In a conference call with the media Friday morning, a giddy Bill Veghte, corporate vice president of Microsoft's Windows Server division, announced: "Today Windows Server 2003 was released to manufacturing. It is done."

But the product has been a long time coming. From conception to release of final code, Windows Server 2003 has seen four different names and four release dates. In October 2000, Microsoft said the product would ship in the second half of 2001. But in April 2001, it pushed back delivery of the product to early 2002. In March 2002, the software giant again delayed delivery until the second half of the year. In November, the company delayed delivery for a third time, setting an April launch date.

Microsoft's increased emphasis on security, set off by a January 2001 memo from Chairman Bill Gates, contributed to the product delays.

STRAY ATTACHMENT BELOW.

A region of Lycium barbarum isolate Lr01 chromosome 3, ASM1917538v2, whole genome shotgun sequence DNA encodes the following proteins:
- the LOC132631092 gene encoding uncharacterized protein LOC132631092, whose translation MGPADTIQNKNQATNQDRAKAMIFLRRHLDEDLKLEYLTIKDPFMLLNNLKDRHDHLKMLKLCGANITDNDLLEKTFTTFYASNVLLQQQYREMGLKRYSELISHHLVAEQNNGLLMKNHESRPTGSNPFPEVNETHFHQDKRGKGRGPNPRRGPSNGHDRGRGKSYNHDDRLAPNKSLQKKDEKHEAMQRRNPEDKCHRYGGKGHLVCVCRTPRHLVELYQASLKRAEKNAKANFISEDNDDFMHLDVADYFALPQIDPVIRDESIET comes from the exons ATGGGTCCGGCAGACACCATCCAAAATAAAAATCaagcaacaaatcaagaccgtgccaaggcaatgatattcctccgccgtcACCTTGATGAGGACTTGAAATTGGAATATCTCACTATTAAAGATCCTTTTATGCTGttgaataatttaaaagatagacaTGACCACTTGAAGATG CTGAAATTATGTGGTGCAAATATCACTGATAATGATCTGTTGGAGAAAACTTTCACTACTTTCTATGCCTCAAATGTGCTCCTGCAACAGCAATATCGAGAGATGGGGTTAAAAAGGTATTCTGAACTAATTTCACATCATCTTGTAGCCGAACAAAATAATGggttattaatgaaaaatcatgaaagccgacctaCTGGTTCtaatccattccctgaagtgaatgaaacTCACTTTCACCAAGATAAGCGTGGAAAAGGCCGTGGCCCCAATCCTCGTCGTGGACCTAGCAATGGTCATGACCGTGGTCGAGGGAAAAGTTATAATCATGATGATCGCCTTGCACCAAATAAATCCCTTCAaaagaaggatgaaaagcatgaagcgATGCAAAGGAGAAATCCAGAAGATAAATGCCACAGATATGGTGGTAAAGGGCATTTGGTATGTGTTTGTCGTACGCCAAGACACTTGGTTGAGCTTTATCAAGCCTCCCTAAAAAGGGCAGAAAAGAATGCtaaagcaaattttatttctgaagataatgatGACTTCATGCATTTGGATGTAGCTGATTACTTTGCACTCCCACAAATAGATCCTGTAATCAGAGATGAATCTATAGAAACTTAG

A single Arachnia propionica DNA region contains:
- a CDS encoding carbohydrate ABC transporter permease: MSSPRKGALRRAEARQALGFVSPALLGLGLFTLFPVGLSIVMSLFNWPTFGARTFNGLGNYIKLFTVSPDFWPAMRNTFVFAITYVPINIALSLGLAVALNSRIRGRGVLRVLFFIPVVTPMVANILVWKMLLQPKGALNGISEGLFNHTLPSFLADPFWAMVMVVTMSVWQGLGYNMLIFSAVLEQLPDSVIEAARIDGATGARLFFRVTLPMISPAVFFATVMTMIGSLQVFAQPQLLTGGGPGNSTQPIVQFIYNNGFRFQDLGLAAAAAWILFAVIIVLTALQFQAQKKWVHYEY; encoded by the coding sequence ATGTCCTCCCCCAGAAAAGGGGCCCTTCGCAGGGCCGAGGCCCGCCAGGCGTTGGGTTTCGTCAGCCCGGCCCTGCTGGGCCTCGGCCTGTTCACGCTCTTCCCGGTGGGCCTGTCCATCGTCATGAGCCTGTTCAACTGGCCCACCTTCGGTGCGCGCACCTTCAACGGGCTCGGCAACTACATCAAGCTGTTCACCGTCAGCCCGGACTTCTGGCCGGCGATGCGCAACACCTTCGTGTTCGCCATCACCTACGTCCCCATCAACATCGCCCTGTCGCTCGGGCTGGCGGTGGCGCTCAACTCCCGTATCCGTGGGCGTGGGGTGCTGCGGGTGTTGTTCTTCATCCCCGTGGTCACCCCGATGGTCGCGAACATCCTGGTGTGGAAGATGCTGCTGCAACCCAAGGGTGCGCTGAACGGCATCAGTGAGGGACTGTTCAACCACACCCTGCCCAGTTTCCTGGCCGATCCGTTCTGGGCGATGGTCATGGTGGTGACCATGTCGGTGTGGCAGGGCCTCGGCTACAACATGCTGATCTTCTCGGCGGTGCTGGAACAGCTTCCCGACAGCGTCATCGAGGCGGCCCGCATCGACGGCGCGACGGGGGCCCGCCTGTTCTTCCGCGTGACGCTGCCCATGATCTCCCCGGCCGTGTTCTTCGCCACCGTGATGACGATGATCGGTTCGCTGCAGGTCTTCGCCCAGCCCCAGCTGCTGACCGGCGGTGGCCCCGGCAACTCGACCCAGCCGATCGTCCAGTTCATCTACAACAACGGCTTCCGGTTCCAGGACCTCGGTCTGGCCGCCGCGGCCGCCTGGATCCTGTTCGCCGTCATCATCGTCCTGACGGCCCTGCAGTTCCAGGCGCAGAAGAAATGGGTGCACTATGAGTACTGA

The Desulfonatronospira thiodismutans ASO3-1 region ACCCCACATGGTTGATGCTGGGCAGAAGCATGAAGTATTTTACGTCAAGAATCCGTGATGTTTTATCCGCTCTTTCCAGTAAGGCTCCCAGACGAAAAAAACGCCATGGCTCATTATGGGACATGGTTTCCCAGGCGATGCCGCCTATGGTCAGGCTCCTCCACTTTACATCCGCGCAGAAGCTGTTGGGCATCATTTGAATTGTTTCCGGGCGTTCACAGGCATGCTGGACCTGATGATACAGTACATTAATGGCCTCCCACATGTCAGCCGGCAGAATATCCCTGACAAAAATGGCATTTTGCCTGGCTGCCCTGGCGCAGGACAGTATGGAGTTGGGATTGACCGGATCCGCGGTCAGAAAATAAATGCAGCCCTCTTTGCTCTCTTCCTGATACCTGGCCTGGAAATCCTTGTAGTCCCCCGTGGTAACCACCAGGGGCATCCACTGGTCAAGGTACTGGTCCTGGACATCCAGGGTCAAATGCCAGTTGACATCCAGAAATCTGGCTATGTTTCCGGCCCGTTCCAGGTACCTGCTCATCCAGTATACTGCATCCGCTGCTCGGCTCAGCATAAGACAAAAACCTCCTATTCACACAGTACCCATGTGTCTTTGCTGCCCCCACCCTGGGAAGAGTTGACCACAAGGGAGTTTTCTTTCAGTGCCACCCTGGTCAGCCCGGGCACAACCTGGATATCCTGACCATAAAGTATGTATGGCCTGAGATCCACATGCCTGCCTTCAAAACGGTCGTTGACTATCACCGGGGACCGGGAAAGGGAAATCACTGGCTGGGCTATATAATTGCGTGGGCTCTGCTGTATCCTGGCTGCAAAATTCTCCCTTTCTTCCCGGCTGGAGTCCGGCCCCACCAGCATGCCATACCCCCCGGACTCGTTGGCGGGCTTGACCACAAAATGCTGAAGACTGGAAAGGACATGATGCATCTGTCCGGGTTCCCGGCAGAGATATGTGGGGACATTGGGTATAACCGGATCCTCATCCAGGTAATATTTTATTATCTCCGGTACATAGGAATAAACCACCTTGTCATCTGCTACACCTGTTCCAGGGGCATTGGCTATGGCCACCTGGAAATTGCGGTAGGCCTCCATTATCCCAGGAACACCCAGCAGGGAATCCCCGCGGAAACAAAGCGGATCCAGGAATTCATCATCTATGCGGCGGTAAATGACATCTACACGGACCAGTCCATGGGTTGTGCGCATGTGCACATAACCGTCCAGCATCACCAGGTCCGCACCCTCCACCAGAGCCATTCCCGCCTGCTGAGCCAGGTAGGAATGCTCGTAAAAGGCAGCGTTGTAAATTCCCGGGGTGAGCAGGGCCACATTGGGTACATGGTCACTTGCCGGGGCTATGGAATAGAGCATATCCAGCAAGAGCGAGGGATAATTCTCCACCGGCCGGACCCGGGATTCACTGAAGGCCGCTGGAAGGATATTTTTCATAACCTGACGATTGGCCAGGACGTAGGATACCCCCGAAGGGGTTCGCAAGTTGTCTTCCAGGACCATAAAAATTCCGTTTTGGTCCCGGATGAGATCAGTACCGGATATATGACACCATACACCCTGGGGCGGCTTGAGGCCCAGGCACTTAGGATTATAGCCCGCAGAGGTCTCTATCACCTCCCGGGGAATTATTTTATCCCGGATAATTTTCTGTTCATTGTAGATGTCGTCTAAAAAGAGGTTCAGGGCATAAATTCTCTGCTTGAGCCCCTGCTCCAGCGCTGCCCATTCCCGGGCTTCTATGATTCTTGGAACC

Veghte said that Windows Server 2003 was "designed and built with enhanced security as a top priority." Microsoft spent more than $200 million in research and development on security, he added.

Microsoft on Friday spoke of massive amount of interest in Windows Server 2003. Veghte described a public beta, or test, program involving the software as "the most significant customer preview program Microsoft has ever had." About 561,000 people signed up for the software, more than double the preview for Windows XP. Veghte did not say whether that figure overlapped with Office 2003 Beta 2. The 15-CD Office 2003 kit includes the Windows Server 2003 beta.